At times, events in your employees’ personal lives may necessitate that they take a leave from work. Part 6 of the Employment Standards Act gives employees the right to take certain leaves from employment, and governs how you must deal with the employee when they take leave.
The types of employee leave allowed under the Act are:
- Maternity leave
- Parental leave
- Family responsibility leave
- Compassionate care leave
- Critical illness or injury leave
- Reservists’ leave
- Leave respecting disappearance of child
- Leave respecting death of child
- Leave respecting domestic or sexual violence
- Bereavement leave
- Leave for jury duty
Under Section 56 of the Act, an employee who takes leave under the Act is entitled to be treated as if their employment is continuous during the leave. This means the employee accrues vacation pay, length of service for purposes of calculating severance pay. In some circumstances, they are entitled to continue on certain benefits plans paid for by the employer.
The employee’s employment must not be terminated, or the terms changed without their written consent, while they are on leave under the Act. Under Section 54 of the Act, as soon as the employee’s leave ends, they must be put back into the position they occupied before the leave, or a comparable position. Often what is “comparable” is debated by the employee, so it is important to obtain legal advice before changing any terms of the employee’s employment while they are on leave. If the employee is on maternity, parental, or critical illness or injury leave and their employment changes or is terminated during the leave, this may be treated as discrimination under the British Columbia Human Rights Code.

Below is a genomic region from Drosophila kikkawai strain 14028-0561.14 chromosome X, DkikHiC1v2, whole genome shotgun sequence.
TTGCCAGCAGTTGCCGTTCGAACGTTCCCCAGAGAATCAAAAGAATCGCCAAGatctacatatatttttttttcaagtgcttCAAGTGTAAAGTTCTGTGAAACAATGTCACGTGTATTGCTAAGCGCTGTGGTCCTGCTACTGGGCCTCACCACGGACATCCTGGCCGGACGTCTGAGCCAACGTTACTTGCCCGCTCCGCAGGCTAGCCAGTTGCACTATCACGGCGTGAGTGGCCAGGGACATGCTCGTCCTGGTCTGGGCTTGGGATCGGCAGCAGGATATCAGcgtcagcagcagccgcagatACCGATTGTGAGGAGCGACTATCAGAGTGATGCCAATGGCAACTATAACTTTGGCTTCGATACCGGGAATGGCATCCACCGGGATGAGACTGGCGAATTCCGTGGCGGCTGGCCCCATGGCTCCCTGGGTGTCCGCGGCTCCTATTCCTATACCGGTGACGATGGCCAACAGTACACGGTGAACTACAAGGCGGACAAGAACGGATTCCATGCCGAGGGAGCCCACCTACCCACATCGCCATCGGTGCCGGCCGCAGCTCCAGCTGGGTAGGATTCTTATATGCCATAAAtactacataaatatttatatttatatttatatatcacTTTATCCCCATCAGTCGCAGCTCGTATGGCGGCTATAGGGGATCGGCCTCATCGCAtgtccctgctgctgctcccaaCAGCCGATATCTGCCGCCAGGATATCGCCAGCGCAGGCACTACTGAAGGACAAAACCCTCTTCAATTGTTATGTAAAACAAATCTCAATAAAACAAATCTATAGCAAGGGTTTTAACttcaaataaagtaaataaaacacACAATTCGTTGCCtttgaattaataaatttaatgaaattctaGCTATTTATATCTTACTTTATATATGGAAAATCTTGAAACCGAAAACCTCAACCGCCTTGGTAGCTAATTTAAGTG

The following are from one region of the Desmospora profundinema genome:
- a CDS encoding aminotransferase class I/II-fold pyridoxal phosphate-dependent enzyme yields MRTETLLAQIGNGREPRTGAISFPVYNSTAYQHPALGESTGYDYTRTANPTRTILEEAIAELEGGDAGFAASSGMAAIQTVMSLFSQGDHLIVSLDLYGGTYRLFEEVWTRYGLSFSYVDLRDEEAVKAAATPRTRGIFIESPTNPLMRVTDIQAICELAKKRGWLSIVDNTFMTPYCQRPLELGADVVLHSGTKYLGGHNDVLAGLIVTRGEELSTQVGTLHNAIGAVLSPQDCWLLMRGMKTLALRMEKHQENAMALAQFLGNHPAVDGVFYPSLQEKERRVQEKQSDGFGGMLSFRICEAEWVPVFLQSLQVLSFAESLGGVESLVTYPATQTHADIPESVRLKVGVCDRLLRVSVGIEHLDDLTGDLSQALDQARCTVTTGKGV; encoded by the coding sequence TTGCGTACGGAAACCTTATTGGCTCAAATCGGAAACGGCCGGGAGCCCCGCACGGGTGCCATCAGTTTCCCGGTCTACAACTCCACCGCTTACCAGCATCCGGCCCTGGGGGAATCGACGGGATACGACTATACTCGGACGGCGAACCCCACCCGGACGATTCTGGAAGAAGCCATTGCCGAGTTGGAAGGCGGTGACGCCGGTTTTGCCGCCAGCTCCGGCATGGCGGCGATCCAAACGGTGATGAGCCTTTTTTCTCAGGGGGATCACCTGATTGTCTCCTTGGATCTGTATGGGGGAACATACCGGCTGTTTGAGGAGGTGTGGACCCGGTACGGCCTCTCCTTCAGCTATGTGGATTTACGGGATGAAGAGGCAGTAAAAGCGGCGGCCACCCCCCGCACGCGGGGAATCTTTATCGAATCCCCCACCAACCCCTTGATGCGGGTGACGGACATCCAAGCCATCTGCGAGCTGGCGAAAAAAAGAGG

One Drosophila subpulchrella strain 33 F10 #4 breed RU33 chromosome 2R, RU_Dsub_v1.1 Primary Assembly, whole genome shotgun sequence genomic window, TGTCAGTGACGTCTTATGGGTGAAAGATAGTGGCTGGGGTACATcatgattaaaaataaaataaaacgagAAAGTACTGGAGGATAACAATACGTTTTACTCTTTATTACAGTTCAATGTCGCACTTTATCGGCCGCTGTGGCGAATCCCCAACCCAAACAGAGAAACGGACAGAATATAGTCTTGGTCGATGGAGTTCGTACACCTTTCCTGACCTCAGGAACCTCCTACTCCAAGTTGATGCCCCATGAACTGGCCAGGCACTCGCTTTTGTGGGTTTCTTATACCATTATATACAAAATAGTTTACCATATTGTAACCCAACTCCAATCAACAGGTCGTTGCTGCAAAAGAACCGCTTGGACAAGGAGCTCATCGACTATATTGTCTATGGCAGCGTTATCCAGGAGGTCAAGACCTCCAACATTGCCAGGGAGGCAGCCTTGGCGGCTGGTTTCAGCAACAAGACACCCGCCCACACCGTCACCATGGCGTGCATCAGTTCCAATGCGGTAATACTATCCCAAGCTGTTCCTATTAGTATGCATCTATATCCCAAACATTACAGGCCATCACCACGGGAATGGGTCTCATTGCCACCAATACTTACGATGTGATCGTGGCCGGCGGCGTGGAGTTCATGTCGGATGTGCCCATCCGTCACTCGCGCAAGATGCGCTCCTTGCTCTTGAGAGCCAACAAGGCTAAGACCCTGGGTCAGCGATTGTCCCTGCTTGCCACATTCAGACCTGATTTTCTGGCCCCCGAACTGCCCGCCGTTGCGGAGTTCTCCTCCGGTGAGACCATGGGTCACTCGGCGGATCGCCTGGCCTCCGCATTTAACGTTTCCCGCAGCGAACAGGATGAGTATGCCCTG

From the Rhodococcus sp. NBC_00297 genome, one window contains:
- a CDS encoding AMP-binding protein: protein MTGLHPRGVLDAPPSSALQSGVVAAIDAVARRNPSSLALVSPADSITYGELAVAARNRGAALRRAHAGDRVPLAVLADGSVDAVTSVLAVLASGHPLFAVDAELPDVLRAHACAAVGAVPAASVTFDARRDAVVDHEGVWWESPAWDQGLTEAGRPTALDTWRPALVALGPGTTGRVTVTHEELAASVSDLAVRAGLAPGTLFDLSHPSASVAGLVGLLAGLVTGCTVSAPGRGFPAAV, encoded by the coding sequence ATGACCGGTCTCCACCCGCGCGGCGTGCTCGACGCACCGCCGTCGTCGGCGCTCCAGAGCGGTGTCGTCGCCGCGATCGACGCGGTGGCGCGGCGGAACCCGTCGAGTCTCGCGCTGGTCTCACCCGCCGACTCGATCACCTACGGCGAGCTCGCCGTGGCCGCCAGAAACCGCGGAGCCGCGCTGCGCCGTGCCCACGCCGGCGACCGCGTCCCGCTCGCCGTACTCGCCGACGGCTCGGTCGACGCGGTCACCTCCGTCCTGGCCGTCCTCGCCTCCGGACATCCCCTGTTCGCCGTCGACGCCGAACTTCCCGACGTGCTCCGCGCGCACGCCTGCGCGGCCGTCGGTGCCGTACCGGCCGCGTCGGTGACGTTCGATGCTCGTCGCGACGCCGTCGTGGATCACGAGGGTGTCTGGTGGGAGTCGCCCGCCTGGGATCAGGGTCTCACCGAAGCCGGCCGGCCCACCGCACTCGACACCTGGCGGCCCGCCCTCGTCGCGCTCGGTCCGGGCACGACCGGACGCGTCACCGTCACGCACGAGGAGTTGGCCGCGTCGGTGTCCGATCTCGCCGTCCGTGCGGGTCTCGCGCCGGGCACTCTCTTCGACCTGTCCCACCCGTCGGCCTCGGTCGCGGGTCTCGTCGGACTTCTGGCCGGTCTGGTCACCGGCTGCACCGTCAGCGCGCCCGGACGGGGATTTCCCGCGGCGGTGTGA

An employee who takes leave under the Act is not entitled to be paid during their leave. The employer may choose to pay them some or all of their wage during their leave, but this is not required by the Employment Standards Act.
The information provided on this page is a general overview of the employee leave of absence rules set out in the BC Employment Standards Act. It should not be taken as legal advice. For answers to specific questions about your workplace obligations, contact EmployRight and speak with one of our employment lawyers.